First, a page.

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What Many Realtors Won’t Tell You

1. I don’t know the area. If a realtor hasn’t worked in the area and neighborhood, he or she
simply doesn’t know a lot ofthe critical details, like shopping locations, commuting times,taxes,
zoning, deed restrictions, association fees and so on. You could waste a lot oftime looking at
houses based simply on your price point. A home is a lot more than an affordable mortgage.
This lack of realtor knowledge can also hurt you when you’re selling. An experienced realtor
who knows the area can quickly help you determine the absolute best price and market the property
most effectively for a quicker, smoother sale.

2. I’ve never seen that before. If a realtor is just starting out,they don’t know all the things that
can go wrong – and how to fix them. Nothing against them – but experience does count.

3. You can’t afford this house. One of my personal peeves is realtors who routinely show clients
homes above their stated maximum price limit. Or,they set up a first-time buyer with a 100%
financing ARM (Adjustable Rate Mortgage)that means the payment will go up dramatically within a
year or so – a hard fact that can get lost in the excitement and fine print. I look my clients in the
eye and tell them the truth – and what they can afford. (One of my clients laughingly refers to this
as “Donna’s hairy eyeball look.”)

4. The house is great –the neighborhood is bad. Sure, you live on the inside, but you also want to
feel safe walking down the street. And, resale value may just not be there – at least not any time
soon. (Tip: Not sure? Call the police;they’ve got crime statistics. Also, in an “up and coming”
neighborhood, drive around and count burglar bars.) Of course, some great homes are in some notso-great reviving areas – but make an informed decision.

5. Renovations usually cost a lot more and take longer than you planned. Think twice, even three
times before taking on a “fixer upper.” A realtor can say “Oh,that’s an easy fix. ” After all, he or
she isn’t the one who’ll have to do the fixing. That’s you. So, how “easy” will it really be?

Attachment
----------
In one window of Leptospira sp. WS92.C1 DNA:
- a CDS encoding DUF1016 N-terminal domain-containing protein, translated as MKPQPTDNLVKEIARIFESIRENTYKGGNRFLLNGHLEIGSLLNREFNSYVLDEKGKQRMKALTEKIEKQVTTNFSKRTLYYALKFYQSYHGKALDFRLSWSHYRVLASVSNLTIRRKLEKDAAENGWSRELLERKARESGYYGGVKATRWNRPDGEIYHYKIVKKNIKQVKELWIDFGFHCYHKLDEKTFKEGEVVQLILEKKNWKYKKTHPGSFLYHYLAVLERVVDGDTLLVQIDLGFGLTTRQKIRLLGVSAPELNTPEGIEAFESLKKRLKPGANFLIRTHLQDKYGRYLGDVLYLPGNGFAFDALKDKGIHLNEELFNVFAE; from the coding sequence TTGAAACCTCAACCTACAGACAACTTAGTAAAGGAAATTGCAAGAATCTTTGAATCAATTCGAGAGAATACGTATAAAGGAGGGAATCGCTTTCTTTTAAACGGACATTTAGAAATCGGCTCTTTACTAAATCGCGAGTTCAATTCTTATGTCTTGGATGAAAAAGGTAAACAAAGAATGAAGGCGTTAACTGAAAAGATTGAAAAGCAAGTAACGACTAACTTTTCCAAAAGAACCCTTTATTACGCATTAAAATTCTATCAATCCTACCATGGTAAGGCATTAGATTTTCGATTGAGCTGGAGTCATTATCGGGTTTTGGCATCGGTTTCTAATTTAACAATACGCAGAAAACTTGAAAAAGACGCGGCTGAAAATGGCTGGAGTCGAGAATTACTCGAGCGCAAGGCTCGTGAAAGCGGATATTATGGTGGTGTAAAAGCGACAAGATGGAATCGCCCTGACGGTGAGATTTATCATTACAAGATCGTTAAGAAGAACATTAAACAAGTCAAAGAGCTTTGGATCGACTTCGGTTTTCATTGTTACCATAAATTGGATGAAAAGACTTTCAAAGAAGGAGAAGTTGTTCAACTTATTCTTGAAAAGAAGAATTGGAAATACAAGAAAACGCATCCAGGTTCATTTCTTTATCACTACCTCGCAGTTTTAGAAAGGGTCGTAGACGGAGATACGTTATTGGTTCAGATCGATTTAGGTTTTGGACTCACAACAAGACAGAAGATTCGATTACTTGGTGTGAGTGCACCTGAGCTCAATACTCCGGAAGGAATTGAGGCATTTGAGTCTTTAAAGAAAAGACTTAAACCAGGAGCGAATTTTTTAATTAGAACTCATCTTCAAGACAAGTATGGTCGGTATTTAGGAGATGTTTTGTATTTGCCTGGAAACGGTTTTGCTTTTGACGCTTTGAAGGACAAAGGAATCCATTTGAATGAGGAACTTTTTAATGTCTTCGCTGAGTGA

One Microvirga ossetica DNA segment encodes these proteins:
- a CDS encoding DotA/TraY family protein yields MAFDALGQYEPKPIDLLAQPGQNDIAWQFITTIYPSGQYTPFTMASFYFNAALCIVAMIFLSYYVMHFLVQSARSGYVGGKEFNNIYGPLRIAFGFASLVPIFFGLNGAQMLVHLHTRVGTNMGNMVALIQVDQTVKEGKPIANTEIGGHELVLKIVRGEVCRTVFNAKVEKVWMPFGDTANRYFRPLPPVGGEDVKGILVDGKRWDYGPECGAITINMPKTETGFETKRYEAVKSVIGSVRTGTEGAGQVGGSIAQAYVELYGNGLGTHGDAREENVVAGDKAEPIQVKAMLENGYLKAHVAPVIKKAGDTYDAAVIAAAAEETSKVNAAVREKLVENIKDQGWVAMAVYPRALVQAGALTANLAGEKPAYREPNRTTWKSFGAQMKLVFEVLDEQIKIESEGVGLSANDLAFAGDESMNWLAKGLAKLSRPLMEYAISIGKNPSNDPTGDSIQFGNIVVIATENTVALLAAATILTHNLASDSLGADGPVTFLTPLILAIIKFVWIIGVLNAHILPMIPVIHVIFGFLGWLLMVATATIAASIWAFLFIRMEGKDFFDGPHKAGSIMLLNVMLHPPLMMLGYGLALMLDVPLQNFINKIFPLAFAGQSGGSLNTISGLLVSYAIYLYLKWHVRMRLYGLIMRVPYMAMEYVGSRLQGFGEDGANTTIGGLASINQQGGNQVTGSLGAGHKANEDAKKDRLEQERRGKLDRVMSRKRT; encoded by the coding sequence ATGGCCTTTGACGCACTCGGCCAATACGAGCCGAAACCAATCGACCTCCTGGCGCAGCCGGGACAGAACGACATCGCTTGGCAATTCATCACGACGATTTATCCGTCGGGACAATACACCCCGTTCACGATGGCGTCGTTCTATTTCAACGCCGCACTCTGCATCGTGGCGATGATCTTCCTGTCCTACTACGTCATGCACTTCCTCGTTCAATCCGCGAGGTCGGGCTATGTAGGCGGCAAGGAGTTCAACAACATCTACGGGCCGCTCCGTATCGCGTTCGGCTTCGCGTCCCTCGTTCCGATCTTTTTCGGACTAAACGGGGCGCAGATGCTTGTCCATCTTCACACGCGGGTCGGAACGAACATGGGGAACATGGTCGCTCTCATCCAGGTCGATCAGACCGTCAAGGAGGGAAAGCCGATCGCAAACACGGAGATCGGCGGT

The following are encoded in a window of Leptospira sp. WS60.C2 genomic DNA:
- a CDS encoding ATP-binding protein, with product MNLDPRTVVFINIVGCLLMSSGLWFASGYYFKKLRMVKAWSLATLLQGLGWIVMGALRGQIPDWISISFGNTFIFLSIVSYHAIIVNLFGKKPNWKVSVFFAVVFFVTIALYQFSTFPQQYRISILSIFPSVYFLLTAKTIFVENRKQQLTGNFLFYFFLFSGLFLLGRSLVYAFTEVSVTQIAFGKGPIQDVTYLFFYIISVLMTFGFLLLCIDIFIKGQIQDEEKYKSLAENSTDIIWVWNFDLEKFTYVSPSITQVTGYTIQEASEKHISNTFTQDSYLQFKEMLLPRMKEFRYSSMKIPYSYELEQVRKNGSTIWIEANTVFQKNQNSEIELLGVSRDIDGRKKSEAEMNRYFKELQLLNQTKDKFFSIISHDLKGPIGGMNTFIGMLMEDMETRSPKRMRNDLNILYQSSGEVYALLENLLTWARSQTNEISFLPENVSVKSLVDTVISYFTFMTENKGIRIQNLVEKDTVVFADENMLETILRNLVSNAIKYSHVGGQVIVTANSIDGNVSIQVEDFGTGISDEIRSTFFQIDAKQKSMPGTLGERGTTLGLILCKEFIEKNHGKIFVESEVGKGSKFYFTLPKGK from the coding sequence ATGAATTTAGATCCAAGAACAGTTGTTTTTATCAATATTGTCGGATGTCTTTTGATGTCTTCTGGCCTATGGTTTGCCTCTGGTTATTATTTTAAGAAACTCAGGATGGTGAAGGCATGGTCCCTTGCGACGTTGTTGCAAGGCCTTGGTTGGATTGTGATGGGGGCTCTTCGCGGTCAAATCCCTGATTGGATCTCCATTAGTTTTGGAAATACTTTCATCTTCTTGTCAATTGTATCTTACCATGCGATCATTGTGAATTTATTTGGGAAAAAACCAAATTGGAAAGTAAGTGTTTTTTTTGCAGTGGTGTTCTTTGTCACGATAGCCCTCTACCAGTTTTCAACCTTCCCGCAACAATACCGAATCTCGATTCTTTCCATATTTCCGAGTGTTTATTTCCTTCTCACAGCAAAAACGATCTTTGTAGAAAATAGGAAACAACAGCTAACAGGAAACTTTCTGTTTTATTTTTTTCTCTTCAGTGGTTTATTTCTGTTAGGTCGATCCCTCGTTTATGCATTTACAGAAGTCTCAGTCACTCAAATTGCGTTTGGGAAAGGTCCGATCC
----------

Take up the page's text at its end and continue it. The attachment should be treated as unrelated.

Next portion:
Do you truly want to give up your nights and weekends for weeks, months, even years? A “fixer
upper” can be a great deal (I’ve bought a few myself). However, don’t buy a wreck and expect it to
become a mansion in a month – unless you have the resources and staff of one ofthose home shows,
such as Extreme Makeover or Hidden Potential. As much fun as such shows are to watch – they set
unrealistic expectations for real-world renovations. I’ve laid flooring, for example, and it’s not
nearly as easy as it looks on television.

6. Your house isn’t ready to be shown. A good realtor will give you some tough love. Mop the
floors. Clean the closets. Rip up the stained carpet. Mow the yard. Make those repairs now! I’ve
seen many homes that – with some elbow grease – could have sold quickly. But,they languished on
the market because the realtor didn’t care enough (or know enough)to be tough with the seller.

7. You can’t sell your house for that price. People put a lot into their houses and they
understandably want a return. However, your house is only worth as much as a buyer is willing to
pay. You also have to factorin carrying costs, particularly if you’ve already bought another home.
How long can you afford to carry two mortgages? It could be betterto swallow hard and take less
up front and move on. For example, if comparable properties in the area are selling for $250,000
and you’re adamant you absolutely must have $400,000 – you’re going to be really frustrated – and a
seasoned realtor won’t list your house.